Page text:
Format

Send to

Choose Destination
PLoS One. 2016 Apr 13;11(4):e0153308. doi: 10.1371/journal.pone.0153308. eCollection 2016.

Induction of Autophagy in the Striatum and Hypothalamus of Mice after 835 MHz Radiofrequency Exposure.

Author information

1
Department of Pharmacology, College of Medicine, Dankook University, Cheonan, Chungnam, Republic of Korea.
2
Nano-Bio EM Research Group, Korea Basic Science Institute, Gwahak-ro, Yuseong-gu, Daejeon, Republic of Korea.

Abstract

The extensive use of wireless mobile phones and associated communication devices has led to increasing public concern about potential biological health-related effects of the exposure to electromagnetic fields (EMFs). EMFs emitted by a mobile phone have been suggested to influence neuronal functions in the brain and affect behavior. However, the affects and phenotype of EMFs exposure are unclear. We applied radiofrequency (RF) of 835 MHz at a specific absorption rate (SAR) of 4.0 W/kg for 5 hours/day for 4 and 12 weeks to clarify the biological effects on mouse brain. Interestingly, microarray data indicated that a variety of autophagic related genes showed fold-change within small range after 835 MHz RF exposure. qRT-PCR revealed significant up-regulation of the autophagic genes Atg5, LC3A and LC3B in the striatum and hypothalamus after a 12-week RF. In parallel, protein expression of LC3B-II was also increased in both brain regions. Autophagosomes were observed in the striatum and hypothalamus of RF-exposed mice, based on neuronal transmission electron microscopy. Taken together, the results indicate that RF exposure of the brain can induce autophagy in neuronal tissues, providing insight into the protective mechanism or adaptation to RF stress.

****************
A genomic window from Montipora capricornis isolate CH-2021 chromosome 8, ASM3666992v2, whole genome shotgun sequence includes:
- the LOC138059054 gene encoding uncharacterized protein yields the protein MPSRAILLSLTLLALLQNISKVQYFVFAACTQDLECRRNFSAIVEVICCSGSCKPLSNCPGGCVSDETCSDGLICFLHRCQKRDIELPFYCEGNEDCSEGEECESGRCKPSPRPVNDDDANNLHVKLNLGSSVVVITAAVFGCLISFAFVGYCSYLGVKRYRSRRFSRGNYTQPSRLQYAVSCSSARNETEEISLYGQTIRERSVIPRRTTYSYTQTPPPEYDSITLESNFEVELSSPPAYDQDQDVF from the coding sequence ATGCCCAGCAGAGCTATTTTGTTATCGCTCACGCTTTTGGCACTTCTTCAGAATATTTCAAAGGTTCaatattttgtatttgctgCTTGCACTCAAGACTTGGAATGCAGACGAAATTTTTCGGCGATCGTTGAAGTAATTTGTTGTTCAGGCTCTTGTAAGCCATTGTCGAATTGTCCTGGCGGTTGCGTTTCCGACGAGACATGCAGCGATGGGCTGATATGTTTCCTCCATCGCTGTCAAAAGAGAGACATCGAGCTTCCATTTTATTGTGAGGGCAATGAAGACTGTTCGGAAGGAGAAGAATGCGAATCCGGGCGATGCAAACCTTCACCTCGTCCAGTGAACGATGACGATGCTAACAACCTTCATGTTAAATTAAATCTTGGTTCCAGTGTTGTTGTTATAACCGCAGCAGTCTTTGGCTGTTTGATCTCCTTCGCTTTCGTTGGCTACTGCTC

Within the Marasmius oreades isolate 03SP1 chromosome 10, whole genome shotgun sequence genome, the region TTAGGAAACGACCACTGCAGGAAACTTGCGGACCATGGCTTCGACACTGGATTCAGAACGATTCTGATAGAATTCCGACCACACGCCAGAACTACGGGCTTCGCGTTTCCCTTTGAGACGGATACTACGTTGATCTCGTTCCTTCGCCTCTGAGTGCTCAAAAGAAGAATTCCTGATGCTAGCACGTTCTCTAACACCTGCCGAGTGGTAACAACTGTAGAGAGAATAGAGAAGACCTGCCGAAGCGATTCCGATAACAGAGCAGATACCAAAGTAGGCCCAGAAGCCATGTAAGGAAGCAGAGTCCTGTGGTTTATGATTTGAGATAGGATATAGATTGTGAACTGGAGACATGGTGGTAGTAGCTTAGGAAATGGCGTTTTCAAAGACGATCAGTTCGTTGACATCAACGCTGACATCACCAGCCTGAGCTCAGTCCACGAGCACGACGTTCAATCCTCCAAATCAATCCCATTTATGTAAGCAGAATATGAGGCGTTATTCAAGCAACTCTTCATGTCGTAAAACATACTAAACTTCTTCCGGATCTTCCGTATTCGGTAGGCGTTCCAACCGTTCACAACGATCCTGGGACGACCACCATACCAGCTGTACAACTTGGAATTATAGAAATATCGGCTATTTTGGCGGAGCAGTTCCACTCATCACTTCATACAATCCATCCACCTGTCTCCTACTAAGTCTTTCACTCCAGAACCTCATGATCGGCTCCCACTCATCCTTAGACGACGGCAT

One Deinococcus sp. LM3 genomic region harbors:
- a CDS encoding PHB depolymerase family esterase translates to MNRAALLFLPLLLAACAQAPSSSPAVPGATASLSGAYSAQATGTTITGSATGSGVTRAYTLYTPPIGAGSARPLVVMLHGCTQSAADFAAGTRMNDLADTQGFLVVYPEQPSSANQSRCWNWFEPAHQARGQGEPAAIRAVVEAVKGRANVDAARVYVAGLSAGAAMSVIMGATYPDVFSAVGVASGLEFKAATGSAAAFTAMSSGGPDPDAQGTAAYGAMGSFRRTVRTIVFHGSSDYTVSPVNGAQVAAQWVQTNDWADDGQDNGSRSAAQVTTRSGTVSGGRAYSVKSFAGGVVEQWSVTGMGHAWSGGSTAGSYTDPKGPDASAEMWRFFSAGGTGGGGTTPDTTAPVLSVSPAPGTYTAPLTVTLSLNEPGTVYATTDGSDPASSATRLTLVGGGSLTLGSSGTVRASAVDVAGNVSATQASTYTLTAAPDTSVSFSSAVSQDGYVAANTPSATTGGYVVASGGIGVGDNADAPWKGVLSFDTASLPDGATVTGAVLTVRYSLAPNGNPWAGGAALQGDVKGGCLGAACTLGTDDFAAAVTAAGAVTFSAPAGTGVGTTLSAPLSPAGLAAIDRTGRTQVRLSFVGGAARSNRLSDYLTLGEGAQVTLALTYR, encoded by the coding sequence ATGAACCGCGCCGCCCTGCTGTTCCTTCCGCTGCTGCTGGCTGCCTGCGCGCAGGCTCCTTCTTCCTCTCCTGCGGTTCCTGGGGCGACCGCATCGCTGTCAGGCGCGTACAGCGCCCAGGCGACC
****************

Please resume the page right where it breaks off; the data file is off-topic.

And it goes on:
PMID:
27073885
PMCID:
PMC4830612
DOI:
10.1371/journal.pone.0153308
[Indexed for MEDLINE]
Free PMC Article

Supplemental Content

Full text links

Icon for Public Library of Science Icon for PubMed Central
Loading ...
Support Center